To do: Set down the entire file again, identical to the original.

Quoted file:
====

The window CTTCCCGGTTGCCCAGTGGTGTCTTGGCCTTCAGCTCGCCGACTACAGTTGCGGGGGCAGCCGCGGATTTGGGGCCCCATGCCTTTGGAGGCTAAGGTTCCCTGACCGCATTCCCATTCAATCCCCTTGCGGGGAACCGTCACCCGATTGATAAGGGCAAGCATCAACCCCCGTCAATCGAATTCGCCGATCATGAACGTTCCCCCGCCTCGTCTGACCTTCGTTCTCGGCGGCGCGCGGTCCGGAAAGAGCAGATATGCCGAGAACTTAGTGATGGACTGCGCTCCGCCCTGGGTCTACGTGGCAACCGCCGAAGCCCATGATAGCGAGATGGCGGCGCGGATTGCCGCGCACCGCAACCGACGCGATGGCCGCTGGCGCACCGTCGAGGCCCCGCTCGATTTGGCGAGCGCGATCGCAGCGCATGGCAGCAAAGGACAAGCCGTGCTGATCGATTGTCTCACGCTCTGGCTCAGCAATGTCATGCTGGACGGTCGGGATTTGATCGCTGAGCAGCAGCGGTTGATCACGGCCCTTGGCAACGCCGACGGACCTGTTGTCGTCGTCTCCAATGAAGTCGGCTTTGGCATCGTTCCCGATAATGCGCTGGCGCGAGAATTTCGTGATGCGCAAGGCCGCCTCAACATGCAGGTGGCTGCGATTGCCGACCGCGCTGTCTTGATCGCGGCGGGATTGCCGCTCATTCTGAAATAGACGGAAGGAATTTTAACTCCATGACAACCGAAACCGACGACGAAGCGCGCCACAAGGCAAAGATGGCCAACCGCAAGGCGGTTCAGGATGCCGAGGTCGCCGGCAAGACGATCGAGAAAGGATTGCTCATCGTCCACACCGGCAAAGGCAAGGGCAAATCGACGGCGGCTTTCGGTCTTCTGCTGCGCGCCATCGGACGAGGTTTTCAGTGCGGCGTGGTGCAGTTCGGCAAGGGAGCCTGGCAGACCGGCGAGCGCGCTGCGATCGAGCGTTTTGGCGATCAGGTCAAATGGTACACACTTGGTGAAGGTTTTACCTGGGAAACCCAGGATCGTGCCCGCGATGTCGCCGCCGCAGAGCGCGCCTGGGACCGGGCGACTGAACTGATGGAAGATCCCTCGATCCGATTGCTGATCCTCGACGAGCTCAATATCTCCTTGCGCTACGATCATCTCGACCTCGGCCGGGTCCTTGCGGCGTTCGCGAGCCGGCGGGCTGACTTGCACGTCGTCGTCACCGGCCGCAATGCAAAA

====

The window CTTCCCGGTTGCCCAGTGGTGTCTTGGCCTTCAGCTCGCCGACTACAGTTGCGGGGGCAGCCGCGGATTTGGGGCCCCATGCCTTTGGAGGCTAAGGTTCCCTGACCGCATTCCCATTCAATCCCCTTGCGGGGAACCGTCACCCGATTGATAAGGGCAAGCATCAACCCCCGTCAATCGAATTCGCCGATCATGAACGTTCCCCCGCCTCGTCTGACCTTCGTTCTCGGCGGCGCGCGGTCCGGAAAGAGCAGATATGCCGAGAACTTAGTGATGGACTGCGCTCCGCCCTGGGTCTACGTGGCAACCGCCGAAGCCCATGATAGCGAGATGGCGGCGCGGATTGCCGCGCACCGCAACCGACGCGATGGCCGCTGGCGCACCGTCGAGGCCCCGCTCGATTTGGCGAGCGCGATCGCAGCGCATGGCAGCAAAGGACAAGCCGTGCTGATCGATTGTCTCACGCTCTGGCTCAGCAATGTCATGCTGGACGGTCGGGATTTGATCGCTGAGCAGCAGCGGTTGATCACGGCCCTTGGCAACGCCGACGGACCTGTTGTCGTCGTCTCCAATGAAGTCGGCTTTGGCATCGTTCCCGATAATGCGCTGGCGCGAGAATTTCGTGATGCGCAAGGCCGCCTCAACATGCAGGTGGCTGCGATTGCCGACCGCGCTGTCTTGATCGCGGCGGGATTGCCGCTCATTCTGAAATAGACGGAAGGAATTTTAACTCCATGACAACCGAAACCGACGACGAAGCGCGCCACAAGGCAAAGATGGCCAACCGCAAGGCGGTTCAGGATGCCGAGGTCGCCGGCAAGACGATCGAGAAAGGATTGCTCATCGTCCACACCGGCAAAGGCAAGGGCAAATCGACGGCGGCTTTCGGTCTTCTGCTGCGCGCCATCGGACGAGGTTTTCAGTGCGGCGTGGTGCAGTTCGGCAAGGGAGCCTGGCAGACCGGCGAGCGCGCTGCGATCGAGCGTTTTGGCGATCAGGTCAAATGGTACACACTTGGTGAAGGTTTTACCTGGGAAACCCAGGATCGTGCCCGCGATGTCGCCGCCGCAGAGCGCGCCTGGGACCGGGCGACTGAACTGATGGAAGATCCCTCGATCCGATTGCTGATCCTCGACGAGCTCAATATCTCCTTGCGCTACGATCATCTCGACCTCGGCCGGGTCCTTGCGGCGTTCGCGAGCCGGCGGGCTGACTTGCACGTCGTCGTCACCGGCCGCAATGCAAAA